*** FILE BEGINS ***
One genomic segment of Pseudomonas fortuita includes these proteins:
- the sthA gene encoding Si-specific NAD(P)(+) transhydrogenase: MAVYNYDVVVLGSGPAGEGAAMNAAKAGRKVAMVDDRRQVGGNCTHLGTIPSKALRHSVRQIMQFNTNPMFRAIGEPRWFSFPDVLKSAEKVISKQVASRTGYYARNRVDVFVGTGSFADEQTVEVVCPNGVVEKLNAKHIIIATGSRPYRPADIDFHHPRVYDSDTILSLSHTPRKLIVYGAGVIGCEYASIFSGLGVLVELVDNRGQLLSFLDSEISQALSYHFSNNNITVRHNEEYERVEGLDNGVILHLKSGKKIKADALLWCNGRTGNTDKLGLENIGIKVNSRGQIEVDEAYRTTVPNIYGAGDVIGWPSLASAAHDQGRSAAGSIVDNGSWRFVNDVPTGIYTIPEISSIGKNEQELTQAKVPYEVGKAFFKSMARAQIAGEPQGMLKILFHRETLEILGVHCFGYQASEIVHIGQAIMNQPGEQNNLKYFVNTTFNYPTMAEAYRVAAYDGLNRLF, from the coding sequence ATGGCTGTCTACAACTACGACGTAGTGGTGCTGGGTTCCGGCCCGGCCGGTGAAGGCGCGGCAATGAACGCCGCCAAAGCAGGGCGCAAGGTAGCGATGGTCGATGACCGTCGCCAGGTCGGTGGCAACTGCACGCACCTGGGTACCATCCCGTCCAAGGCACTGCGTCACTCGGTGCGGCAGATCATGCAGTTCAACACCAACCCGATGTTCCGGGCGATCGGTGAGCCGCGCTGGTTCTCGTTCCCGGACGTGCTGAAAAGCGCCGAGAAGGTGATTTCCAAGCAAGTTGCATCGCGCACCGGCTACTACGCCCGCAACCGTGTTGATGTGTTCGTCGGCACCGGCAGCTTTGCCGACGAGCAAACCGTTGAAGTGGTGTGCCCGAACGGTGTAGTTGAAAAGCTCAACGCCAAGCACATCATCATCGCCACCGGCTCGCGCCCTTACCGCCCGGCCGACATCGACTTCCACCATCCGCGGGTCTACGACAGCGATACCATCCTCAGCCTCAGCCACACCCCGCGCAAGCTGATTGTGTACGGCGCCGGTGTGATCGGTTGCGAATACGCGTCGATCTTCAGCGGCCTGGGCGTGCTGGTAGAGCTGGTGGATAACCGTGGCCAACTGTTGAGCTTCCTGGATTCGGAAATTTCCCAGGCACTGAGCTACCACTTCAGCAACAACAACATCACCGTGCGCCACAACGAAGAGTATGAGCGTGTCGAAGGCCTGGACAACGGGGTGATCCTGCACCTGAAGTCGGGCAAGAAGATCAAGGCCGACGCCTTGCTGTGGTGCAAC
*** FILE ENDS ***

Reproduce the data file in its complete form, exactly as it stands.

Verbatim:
One genomic segment of Pseudomonas fortuita includes these proteins:
- the sthA gene encoding Si-specific NAD(P)(+) transhydrogenase: MAVYNYDVVVLGSGPAGEGAAMNAAKAGRKVAMVDDRRQVGGNCTHLGTIPSKALRHSVRQIMQFNTNPMFRAIGEPRWFSFPDVLKSAEKVISKQVASRTGYYARNRVDVFVGTGSFADEQTVEVVCPNGVVEKLNAKHIIIATGSRPYRPADIDFHHPRVYDSDTILSLSHTPRKLIVYGAGVIGCEYASIFSGLGVLVELVDNRGQLLSFLDSEISQALSYHFSNNNITVRHNEEYERVEGLDNGVILHLKSGKKIKADALLWCNGRTGNTDKLGLENIGIKVNSRGQIEVDEAYRTTVPNIYGAGDVIGWPSLASAAHDQGRSAAGSIVDNGSWRFVNDVPTGIYTIPEISSIGKNEQELTQAKVPYEVGKAFFKSMARAQIAGEPQGMLKILFHRETLEILGVHCFGYQASEIVHIGQAIMNQPGEQNNLKYFVNTTFNYPTMAEAYRVAAYDGLNRLF, from the coding sequence ATGGCTGTCTACAACTACGACGTAGTGGTGCTGGGTTCCGGCCCGGCCGGTGAAGGCGCGGCAATGAACGCCGCCAAAGCAGGGCGCAAGGTAGCGATGGTCGATGACCGTCGCCAGGTCGGTGGCAACTGCACGCACCTGGGTACCATCCCGTCCAAGGCACTGCGTCACTCGGTGCGGCAGATCATGCAGTTCAACACCAACCCGATGTTCCGGGCGATCGGTGAGCCGCGCTGGTTCTCGTTCCCGGACGTGCTGAAAAGCGCCGAGAAGGTGATTTCCAAGCAAGTTGCATCGCGCACCGGCTACTACGCCCGCAACCGTGTTGATGTGTTCGTCGGCACCGGCAGCTTTGCCGACGAGCAAACCGTTGAAGTGGTGTGCCCGAACGGTGTAGTTGAAAAGCTCAACGCCAAGCACATCATCATCGCCACCGGCTCGCGCCCTTACCGCCCGGCCGACATCGACTTCCACCATCCGCGGGTCTACGACAGCGATACCATCCTCAGCCTCAGCCACACCCCGCGCAAGCTGATTGTGTACGGCGCCGGTGTGATCGGTTGCGAATACGCGTCGATCTTCAGCGGCCTGGGCGTGCTGGTAGAGCTGGTGGATAACCGTGGCCAACTGTTGAGCTTCCTGGATTCGGAAATTTCCCAGGCACTGAGCTACCACTTCAGCAACAACAACATCACCGTGCGCCACAACGAAGAGTATGAGCGTGTCGAAGGCCTGGACAACGGGGTGATCCTGCACCTGAAGTCGGGCAAGAAGATCAAGGCCGACGCCTTGCTGTGGTGCAAC